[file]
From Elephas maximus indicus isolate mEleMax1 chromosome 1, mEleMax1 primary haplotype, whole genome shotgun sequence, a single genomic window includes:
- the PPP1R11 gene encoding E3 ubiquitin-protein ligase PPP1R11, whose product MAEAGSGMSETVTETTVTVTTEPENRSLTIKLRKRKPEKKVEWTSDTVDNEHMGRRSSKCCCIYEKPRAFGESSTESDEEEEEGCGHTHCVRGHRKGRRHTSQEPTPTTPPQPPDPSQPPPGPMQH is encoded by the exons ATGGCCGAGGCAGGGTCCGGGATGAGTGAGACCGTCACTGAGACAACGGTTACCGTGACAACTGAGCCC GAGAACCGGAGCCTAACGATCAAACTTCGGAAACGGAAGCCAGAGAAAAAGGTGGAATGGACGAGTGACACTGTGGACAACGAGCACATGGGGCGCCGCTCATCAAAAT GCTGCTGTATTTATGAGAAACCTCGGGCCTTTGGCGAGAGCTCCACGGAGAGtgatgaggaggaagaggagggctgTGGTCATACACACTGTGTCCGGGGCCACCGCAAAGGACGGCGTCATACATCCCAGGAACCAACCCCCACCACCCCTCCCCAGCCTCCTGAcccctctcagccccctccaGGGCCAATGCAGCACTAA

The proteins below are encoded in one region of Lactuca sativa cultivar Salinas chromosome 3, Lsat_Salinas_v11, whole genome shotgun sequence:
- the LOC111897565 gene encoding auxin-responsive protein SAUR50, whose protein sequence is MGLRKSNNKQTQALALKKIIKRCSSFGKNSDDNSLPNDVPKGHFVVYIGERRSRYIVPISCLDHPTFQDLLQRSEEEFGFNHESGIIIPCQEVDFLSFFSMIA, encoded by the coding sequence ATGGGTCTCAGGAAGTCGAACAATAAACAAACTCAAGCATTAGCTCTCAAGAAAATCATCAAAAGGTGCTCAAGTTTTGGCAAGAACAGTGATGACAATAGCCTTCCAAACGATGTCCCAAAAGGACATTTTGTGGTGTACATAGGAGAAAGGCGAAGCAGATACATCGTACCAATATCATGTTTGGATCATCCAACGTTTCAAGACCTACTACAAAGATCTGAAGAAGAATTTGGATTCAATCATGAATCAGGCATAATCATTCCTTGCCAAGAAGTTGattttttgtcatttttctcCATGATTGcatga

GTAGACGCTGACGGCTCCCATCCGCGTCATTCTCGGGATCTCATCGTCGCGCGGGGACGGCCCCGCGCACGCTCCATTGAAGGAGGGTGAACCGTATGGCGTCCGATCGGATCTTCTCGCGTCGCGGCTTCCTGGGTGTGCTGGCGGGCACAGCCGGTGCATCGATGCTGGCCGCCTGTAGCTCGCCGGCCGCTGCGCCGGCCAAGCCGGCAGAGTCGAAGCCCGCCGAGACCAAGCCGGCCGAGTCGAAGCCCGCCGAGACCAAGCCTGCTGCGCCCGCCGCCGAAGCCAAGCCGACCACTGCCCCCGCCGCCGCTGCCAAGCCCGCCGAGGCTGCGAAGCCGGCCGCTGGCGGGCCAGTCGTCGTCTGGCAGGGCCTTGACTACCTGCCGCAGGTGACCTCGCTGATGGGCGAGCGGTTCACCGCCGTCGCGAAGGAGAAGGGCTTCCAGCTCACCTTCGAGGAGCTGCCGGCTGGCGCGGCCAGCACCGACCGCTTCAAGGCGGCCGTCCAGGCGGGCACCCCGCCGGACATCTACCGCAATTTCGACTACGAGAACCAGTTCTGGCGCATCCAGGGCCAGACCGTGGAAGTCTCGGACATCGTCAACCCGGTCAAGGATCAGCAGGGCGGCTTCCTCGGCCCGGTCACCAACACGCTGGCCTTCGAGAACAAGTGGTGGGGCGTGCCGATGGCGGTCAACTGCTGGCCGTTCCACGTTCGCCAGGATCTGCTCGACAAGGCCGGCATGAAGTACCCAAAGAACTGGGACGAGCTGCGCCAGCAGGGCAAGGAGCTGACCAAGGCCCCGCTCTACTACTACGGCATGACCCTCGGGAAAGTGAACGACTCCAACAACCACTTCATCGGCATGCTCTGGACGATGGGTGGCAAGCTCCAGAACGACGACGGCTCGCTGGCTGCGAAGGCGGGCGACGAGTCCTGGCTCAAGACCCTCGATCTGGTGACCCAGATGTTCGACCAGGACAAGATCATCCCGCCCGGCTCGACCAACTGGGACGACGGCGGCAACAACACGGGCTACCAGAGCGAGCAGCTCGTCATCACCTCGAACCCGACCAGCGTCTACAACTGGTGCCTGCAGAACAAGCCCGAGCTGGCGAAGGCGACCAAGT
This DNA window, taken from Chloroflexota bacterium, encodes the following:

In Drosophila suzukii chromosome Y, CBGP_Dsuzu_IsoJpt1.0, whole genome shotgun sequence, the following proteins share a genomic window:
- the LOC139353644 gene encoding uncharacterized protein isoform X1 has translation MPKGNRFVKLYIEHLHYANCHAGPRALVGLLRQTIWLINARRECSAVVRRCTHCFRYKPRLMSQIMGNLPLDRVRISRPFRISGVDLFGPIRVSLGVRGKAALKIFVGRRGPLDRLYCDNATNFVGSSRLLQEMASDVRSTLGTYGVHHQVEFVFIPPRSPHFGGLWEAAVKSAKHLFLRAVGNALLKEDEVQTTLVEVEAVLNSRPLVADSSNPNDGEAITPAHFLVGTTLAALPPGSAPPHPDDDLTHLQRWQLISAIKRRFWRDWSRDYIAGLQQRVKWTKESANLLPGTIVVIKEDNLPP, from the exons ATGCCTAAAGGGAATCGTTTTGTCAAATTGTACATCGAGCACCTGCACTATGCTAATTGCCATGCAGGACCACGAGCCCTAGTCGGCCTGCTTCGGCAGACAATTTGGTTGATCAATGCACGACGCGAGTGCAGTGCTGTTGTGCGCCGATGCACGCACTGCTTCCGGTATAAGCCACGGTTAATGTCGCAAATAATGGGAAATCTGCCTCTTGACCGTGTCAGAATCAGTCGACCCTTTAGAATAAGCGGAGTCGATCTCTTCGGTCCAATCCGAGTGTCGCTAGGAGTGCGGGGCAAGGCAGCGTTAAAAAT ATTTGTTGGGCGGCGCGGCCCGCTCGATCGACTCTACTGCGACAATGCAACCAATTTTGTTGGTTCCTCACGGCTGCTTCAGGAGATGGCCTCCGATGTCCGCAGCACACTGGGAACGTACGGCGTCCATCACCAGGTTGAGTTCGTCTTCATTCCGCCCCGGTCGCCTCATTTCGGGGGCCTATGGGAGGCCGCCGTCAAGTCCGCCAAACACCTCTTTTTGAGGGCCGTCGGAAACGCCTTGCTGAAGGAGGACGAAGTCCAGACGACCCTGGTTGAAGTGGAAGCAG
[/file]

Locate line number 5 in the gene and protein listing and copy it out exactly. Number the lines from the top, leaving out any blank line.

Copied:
GTAGACGCTGACGGCTCCCATCCGCGTCATTCTCGGGATCTCATCGTCGCGCGGGGACGGCCCCGCGCACGCTCCATTGAAGGAGGGTGAACCGTATGGCGTCCGATCGGATCTTCTCGCGTCGCGGCTTCCTGGGTGTGCTGGCGGGCACAGCCGGTGCATCGATGCTGGCCGCCTGTAGCTCGCCGGCCGCTGCGCCGGCCAAGCCGGCAGAGTCGAAGCCCGCCGAGACCAAGCCGGCCGAGTCGAAGCCCGCCGAGACCAAGCCTGCTGCGCCCGCCGCCGAAGCCAAGCCGACCACTGCCCCCGCCGCCGCTGCCAAGCCCGCCGAGGCTGCGAAGCCGGCCGCTGGCGGGCCAGTCGTCGTCTGGCAGGGCCTTGACTACCTGCCGCAGGTGACCTCGCTGATGGGCGAGCGGTTCACCGCCGTCGCGAAGGAGAAGGGCTTCCAGCTCACCTTCGAGGAGCTGCCGGCTGGCGCGGCCAGCACCGACCGCTTCAAGGCGGCCGTCCAGGCGGGCACCCCGCCGGACATCTACCGCAATTTCGACTACGAGAACCAGTTCTGGCGCATCCAGGGCCAGACCGTGGAAGTCTCGGACATCGTCAACCCGGTCAAGGATCAGCAGGGCGGCTTCCTCGGCCCGGTCACCAACACGCTGGCCTTCGAGAACAAGTGGTGGGGCGTGCCGATGGCGGTCAACTGCTGGCCGTTCCACGTTCGCCAGGATCTGCTCGACAAGGCCGGCATGAAGTACCCAAAGAACTGGGACGAGCTGCGCCAGCAGGGCAAGGAGCTGACCAAGGCCCCGCTCTACTACTACGGCATGACCCTCGGGAAAGTGAACGACTCCAACAACCACTTCATCGGCATGCTCTGGACGATGGGTGGCAAGCTCCAGAACGACGACGGCTCGCTGGCTGCGAAGGCGGGCGACGAGTCCTGGCTCAAGACCCTCGATCTGGTGACCCAGATGTTCGACCAGGACAAGATCATCCCGCCCGGCTCGACCAACTGGGACGACGGCGGCAACAACACGGGCTACCAGAGCGAGCAGCTCGTCATCACCTCGAACCCGACCAGCGTCTACAACTGGTGCCTGCAGAACAAGCCCGAGCTGGCGAAGGCGACCAAGT